JOHNSON CITY, TN (WJHL) – The same VA facility tasked with taking care of roughly 70,000 veterans needs to do a better job of taking care of its equipment, according to our review of federal records.
Mountain Home VA Medical Center can’t account for almost 1,300 pieces of equipment, which is more than any other VA facility in the mid-south region combined, according to VA documents. Records show those items originally cost taxpayers $1.7 million to buy.
Updated Facility Breakdown (added July 5, 2017)
At worst, the items are gone for good. At best, this is the result of poor recordkeeping, according to a top Mountain Home VA administrator.
“Any loss in unacceptable,” Associate Medical Center Director Dan Snyder said. “We don’t accept that as that’s okay. It’s not okay and we do continue to try to take steps to minimize it and eliminate it if at all possible.”
Snyder said employees file a police report for every missing item and VA police investigate every case, but he says those investigations haven’t turned up evidence that any items were stolen.
Federal documents show 1,295 items remain unaccounted for since 2011, which means employees lost, threw away or failed to document the equivalent of more than 5 percent of Mountain Home VA’s inventory.
“It bothers me to have any missing items,” Snyder said. “It is my problem. I am to blame for it along with my responsible inventory officials, department heads.”
Those 1,295 items are significantly more than every other VA facility in Tennessee and Kentucky, according to federal records.
“Does it surprise you that Mountain Home has more missing items than any other VA facility in this region?” we asked.
“I’m disappointed that we have any and I’m a little surprised that we have more,” Snyder replied.
The items on Mountain Home’s list include expensive medical technology, computers and monitors, phones, refrigerators, stretchers, cameras, printers, several big screen televisions and even a handful of bone saws.
In addition, records show multiple drills missing, as well as anesthesia units, Blu-ray players, DVD players, a Wii game system, BiPap units, exercise bikes and more than two dozen medical scopes.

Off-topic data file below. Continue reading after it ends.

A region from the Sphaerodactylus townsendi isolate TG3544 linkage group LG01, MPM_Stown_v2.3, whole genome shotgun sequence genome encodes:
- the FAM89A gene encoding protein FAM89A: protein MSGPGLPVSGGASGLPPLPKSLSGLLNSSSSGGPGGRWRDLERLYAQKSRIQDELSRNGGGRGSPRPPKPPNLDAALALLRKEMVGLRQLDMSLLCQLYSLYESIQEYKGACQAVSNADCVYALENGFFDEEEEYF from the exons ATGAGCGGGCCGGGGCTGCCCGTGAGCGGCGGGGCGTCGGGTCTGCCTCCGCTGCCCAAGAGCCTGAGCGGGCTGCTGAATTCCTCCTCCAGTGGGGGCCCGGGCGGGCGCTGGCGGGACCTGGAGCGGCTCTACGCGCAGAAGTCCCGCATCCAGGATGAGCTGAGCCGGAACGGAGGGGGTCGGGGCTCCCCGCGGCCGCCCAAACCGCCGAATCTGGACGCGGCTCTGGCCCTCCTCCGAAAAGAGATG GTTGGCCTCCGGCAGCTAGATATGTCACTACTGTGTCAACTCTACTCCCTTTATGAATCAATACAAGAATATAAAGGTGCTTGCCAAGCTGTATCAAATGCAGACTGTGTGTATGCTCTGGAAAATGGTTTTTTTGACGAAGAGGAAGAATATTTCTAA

Snyder said most of the missing items are what’s considered moving stock.
“Much of the equipment will follow a patient through the medical center through different levels of care and that makes it tough to find sometimes,” Snyder said.
He said the items are likely somewhere on the VA’s vast campus, but just not inventoried properly. Snyder said it’s not uncommon for things to show up months and even years after they’re put on the list.
“35 televisions, including nine 51-inch plasma HD televisions, those are pretty big items to go missing.” we said.
“Those HD televisions I don’t have a good answer for,” Snyder responded.
He did follow-up after our interview, telling us two of the plasma televisions have broken screens for unknown reasons, which means they are not missing, but still considered a loss.
After our interview we sent the VA a new public records request. Two weeks later, we’re still waiting for an explanation about the other big screen televisions.
Snyder said employees likely threw out some items without documenting them properly as part of renovations or replacements.
“To say the least it’s sloppy, but not dishonest,” Rep. Phil Roe (R), TN-District 1, said. “They need to tighten up and tell us what happened to it.”
Roe is the chairman of the House Committee on Veterans’ Affairs. He hopes our investigation prompts closer attention to detail at the local level.
“There’s no question they could do a better job and I think probably sunshine on this will help and who should be held accountable are the local directors,” Roe said.
Veteran John Armstrong found himself in disbelief when we told him about all of the missing items.
“They’re lacking somewhere obviously,” Armstrong said.
The vet can’t complain about the healthcare Mountain Home’s provided him, but he just wishes the government would take better care of the items he helped fund.
“Somebody is going to have to pay for those missing items somehow or they’ve already paid for them and that’s taking away from the care of the veterans,” Armstrong said.
Snyder said Mountain Home already inventories property yearly and said the VA is in the process of improving its technology so that one day employees will be able to track all equipment in real time.
“These are taxpayers’ dollars that go to buy and support this equipment and we intend to be accountable for that,” he said.
The depreciated value of Mountain Home’s missing items is roughly $327,000, which is the highest of all VA facilities in its region.
Snyder said that is about 0.4 percent of Mountain Home’s total inventory value, but nonetheless is still unacceptable.
In addition to police investigations, Snyder told us when a single inventory shows more than $5,000 worth of missing items, he notifies headquarters in Washington, D.C. and authorizes an in-depth analysis.
He said he’s ordered those reviews 14 times in the last five years, including twice in 2016.
Snyder said Mountain Home’s new director came from a military facility with no missing items.
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